Title: Getting the best experience with Microsoft Teams meeting rooms
Presented by: Craig Chiffers (@cchiffers)

Session summary:
Room meeting technology has come a long way since the days of whiteboards, projectors and star phones. Today’s technology allows us to connect in more ways, but has also bombarded us with technological challenges which come at a cost. How do you simplify the meeting experience when current meeting setup times averages 15 minutes and normally involve assistance from IT support? In this session, we’ll delve into how Teams supports the best meeting room experience from the ground up, regardless of whether you’re using a laptop, mobile or purpose-built in-room technology. We’ll cover the life-cycle of a meeting, from initial creation, to joining Teams meetings, finding available meeting rooms on the fly as well as upcoming Teams meeting room technologies we’ll see in the near future. After attending you’ll leave this session with a greater understanding of how Teams meetings work, how to select the best Teams Meeting Room equipment for your environment, how to utilise your existing in room technology investments with Teams and how to drive Teams meetings adoption.

My Notes:
Meetings - a love or hate relationship, whatever we feel we do spend a lot of time in meetings.

  • Since 2000 time spent in meetings has increased 10% each year
  • On average meetings last between 31 and 60 minutes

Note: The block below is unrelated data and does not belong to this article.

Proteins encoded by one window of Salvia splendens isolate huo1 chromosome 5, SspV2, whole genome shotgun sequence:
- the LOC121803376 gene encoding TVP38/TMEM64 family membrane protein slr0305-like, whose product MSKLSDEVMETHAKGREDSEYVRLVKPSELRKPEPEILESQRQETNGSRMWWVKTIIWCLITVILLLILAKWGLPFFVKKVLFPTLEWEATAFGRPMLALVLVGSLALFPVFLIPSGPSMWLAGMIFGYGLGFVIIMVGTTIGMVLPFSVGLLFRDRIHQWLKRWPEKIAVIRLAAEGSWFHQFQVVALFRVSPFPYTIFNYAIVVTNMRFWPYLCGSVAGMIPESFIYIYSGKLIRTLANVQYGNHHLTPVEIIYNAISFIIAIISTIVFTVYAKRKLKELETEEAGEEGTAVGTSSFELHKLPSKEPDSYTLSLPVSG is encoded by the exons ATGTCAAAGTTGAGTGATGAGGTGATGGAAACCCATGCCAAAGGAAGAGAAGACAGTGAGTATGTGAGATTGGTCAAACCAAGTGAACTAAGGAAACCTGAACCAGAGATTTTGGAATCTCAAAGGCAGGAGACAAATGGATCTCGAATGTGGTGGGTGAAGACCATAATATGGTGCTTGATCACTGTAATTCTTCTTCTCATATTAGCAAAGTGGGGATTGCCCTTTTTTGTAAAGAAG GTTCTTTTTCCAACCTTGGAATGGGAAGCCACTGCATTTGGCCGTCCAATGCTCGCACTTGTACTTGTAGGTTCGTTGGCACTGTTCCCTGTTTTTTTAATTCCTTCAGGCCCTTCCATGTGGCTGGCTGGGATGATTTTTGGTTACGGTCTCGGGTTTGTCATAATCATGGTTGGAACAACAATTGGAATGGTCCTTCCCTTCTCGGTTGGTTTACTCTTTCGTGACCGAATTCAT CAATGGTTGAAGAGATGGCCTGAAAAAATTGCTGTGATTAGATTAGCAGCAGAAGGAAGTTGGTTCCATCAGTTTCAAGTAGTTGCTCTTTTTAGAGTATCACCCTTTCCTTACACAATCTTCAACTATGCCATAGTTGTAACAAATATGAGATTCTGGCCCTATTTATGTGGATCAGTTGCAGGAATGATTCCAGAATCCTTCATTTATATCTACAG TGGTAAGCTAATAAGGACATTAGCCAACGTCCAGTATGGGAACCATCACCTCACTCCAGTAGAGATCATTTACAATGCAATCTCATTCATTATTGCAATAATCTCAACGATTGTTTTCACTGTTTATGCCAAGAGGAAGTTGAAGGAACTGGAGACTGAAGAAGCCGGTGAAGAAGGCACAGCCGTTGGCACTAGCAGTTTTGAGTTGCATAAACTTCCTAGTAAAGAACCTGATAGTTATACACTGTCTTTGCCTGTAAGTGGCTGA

• 73% of meetings involve 2-4 people
  • Only 37% of meetings have clear agendas
  • >92% of people multitask in meetings
  • The average meeting setup time is 15 minutes

Issues with meeting rooms: Flipcharts, whiteboards, WiFi connection, connection to projector / TV, etc.

Research have shown that simply enabling video during a meeting increases attentiveness.

A poor device experience = A poor Teams experience, so please use a device made for Microsoft Teams.

A Teams room system is purpose-built devices to work with Teams, designed to be user-friendly, simple and intuitive.

There are (at least) three companies building bridges between Teams meetings and Cisco / Polycom meetings, Pexip, Poly and BjueJeans.

Other nice features of Teams meetings were discussed and demoed.



Title: 5 tips to make you better at Microsoft Teams
Presented by: Amanda Sterner (@amandassterner)

Session summary:
On the 31st of July 2021, it’s happening, Skype for Business is being retired and Microsoft Teams will be left as the hub for teamwork. During this session I will give 5 tips to make you even better at using Microsoft Teams. These tips are both for those of you that are experienced users but also for those of you that are still using Skype for Business a little bit more then you wished for.

My Notes:
Skype for Business being retired (or die) on 31 July 2021, it is replaced by Microsoft Teams - The hub for Teamwork - a simple way to reach all your daily tasks.

  1. Bring the good parts from SfB - Persistent Chat, Contacts, Calling, Meetings, Status Message.